AMLO Hits Turbulence as Finance Chief’s Exit Sends Shock Waves

Eric Martin and Nacha Cattan
AMLO Hits Turbulence as Finance Chief’s Exit Sends Shock Waves

(Bloomberg) -- The decision by a top adviser to the Mexican president to resign while denouncing conflicts of interest in the government stunned the nation and its financial markets.

Finance Minister Carlos Urzua’s abrupt decision to quit on Tuesday was the first major cabinet loss since Andres Manuel Lopez Obrador took office in December. The scorching tone of his resignation letter, from a public official known for extreme politeness and addressed to a president who made fighting corruption his central campaign issue, made the departure all the more surprising.

“I’m convinced economic policy should be based on evidence, considering the various effects it may have and free from all extremism, whether from the right or left,” Urzua wrote in the letter posted on his Twitter account, adding that decisions by Lopez Obrador’s government on matters of public administration have lacked foundation. “However, during my term, these convictions weren’t shared.”

Within an hour, AMLO, as the leftist leader is known, nominated Arturo Herrera, Urzua’s deputy, to replace him. That helped to limit a tumble in the peso, which fell 1.2% at 3:23 pm local time, paring losses of as much as 2.3% that had followed the publication Urzua’s letter. The nation’s main stock index fell as much as 2%.

“He is not happy with the decisions we are taking,” Lopez Obrador said of Urzua in a video posted on Facebook, standing alongside Herrera after the minister’s resignation. “As this is a change, a transformation, sometimes people don’t understand we can’t continue with the same strategy. We can’t put new wine in old bottles.”

Urzua has been a long-standing ally of Lopez Obrador, having been his finance secretary when AMLO was mayor of Mexico City at the start of the last decade. Herrera is also a former finance minister of AMLO’s in the nation’s capital.

Blatant Conflict

In his letter, Urzua also argues that members of AMLO’s administration had forced the finance ministry to employ people without the necessary knowledge for their jobs.

“This was motivated by influential personalities from the current government in a blatant conflict of interest,” Urzua wrote, without providing details.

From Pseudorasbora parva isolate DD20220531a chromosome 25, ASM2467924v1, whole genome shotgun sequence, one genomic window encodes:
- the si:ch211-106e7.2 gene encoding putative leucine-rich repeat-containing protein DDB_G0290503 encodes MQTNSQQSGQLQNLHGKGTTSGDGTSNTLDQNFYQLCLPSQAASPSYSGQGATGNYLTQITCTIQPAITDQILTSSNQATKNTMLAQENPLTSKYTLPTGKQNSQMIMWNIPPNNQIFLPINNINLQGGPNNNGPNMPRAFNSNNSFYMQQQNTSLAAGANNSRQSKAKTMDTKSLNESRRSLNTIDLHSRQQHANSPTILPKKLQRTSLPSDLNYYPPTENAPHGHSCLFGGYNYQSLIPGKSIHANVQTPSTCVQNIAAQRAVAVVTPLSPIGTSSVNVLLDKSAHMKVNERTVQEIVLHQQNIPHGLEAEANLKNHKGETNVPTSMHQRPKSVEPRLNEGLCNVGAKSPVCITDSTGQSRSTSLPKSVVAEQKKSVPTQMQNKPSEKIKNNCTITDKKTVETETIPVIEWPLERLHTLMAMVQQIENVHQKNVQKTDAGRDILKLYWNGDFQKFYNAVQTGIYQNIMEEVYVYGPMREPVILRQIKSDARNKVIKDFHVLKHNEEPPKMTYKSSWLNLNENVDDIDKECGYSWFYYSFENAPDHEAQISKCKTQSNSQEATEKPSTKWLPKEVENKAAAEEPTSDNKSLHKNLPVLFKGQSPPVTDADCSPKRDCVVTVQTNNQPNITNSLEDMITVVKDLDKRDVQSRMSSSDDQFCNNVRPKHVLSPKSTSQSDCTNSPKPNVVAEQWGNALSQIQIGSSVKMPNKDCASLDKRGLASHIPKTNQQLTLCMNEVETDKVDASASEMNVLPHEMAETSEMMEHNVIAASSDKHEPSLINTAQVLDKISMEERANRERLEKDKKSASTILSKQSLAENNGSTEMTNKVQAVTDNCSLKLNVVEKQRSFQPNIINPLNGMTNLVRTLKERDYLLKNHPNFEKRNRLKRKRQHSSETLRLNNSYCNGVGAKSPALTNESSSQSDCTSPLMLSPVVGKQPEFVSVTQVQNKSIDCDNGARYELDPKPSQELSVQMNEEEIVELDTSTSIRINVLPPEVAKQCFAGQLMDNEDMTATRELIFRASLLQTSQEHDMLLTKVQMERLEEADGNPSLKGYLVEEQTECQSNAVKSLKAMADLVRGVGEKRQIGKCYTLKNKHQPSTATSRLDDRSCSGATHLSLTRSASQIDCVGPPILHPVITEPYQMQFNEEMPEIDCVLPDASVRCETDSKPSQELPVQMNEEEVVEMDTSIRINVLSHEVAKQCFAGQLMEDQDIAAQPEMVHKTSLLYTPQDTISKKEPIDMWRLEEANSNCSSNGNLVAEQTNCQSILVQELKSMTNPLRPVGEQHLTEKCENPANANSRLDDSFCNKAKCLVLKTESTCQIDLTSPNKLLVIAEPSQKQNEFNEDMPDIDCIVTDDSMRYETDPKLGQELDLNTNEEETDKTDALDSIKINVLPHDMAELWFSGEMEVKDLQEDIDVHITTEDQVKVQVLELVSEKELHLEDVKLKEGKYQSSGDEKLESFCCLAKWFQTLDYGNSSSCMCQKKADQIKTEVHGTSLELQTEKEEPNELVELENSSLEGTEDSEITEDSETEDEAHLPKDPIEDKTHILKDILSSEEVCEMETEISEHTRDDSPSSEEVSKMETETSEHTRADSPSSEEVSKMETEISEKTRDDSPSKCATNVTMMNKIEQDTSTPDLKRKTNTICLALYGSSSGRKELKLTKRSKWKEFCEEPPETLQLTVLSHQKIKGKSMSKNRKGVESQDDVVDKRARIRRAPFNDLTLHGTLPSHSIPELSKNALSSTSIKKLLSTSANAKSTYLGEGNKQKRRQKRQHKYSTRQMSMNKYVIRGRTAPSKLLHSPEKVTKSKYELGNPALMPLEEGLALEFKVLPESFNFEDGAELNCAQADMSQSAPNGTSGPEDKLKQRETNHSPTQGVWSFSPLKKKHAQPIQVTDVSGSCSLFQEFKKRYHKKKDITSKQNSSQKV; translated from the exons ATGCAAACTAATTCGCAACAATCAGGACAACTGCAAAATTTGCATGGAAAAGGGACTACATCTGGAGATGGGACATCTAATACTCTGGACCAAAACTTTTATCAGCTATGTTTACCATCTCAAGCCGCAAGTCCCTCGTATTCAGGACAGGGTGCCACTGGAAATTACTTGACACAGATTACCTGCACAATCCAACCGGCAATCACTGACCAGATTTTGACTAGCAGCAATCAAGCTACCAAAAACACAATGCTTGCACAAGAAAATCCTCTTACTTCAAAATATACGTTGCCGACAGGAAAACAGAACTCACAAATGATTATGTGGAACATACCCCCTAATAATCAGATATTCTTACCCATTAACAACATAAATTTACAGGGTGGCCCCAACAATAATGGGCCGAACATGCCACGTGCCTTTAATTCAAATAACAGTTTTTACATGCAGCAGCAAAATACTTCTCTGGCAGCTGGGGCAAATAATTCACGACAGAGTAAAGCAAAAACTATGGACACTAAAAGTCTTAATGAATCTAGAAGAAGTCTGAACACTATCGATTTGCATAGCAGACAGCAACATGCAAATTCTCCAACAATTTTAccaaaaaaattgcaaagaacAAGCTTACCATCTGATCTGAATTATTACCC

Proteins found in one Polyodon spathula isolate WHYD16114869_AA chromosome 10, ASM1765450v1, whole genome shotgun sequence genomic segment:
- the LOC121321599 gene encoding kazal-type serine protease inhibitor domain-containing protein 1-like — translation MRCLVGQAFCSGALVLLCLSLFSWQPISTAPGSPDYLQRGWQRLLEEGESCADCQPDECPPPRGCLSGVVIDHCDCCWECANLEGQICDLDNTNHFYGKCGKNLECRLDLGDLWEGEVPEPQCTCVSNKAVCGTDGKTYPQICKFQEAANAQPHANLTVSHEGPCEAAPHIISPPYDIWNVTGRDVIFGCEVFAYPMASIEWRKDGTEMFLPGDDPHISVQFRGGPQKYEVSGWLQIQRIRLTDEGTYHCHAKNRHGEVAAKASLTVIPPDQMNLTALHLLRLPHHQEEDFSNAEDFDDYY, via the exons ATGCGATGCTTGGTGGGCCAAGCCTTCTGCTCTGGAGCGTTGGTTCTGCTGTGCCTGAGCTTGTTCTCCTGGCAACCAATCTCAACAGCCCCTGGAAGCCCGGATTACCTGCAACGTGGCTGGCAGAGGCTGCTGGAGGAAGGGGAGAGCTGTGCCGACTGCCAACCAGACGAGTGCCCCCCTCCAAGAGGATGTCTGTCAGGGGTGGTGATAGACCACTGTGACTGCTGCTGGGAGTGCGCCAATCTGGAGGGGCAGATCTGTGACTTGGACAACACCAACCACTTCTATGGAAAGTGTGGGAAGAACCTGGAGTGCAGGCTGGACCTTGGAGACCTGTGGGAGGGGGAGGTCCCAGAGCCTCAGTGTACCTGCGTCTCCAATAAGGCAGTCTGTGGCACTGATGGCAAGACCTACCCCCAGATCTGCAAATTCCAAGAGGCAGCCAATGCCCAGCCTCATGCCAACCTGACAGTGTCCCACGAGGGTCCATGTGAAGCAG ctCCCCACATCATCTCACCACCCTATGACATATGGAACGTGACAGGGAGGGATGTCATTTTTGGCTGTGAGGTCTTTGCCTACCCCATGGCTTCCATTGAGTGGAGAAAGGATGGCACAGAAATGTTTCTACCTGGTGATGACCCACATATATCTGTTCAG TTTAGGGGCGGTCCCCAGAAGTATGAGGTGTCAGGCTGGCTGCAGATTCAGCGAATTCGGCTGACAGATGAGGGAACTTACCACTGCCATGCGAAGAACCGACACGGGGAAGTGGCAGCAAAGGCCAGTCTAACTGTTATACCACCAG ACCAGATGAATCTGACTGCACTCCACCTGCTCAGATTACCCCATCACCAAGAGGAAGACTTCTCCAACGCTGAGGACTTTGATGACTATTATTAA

Herrera has been the friendly face of AMLO with international investors in the first months of government, often traveling to New York and London to meet them and promote the plans of the administration. He has also been at times overruled by the president: in March, he told the Financial Times that Mexico had put a controversial $8 billion refinery project on hold, only for AMLO to say hours later that was a “misunderstanding” and that the work would continue.

Read More: Mexico Peso Falls as Investors Fret Over Finance Minister’s Exit

Urzua’s departure is negative because it suggests significant frictions within the AMLO administration and also the possibility that economic decisions may be done by policy makers without the required credentials, according to Alberto Ramos, chief Latin America economist at Goldman Sachs Group Inc. in New York.

“In light of the unusual content and suggestions made in Urzua’s resignation letter, there will likely remain the question of who in the AMLO administration will ultimately be in charge of defining economic policy," he wrote in a research note.

Calling the Shots

The nomination of Herrera won’t change economic policy in a significant way, according to Barclays Plc.

“AMLO was calling the shots and will continue to do so,” said Marco Oviedo, chief Latin America economist for Barclays. “The letter is showing that the administration is not as clean as it is intended to be.”

--With assistance from Cyntia Barrera Diaz and Michael O'Boyle.

To contact the reporters on this story: Eric Martin in Mexico City at emartin21@bloomberg.net;Nacha Cattan in Mexico City at ncattan@bloomberg.net

To contact the editors responsible for this story: Juan Pablo Spinetto at jspinetto@bloomberg.net, Walter Brandimarte

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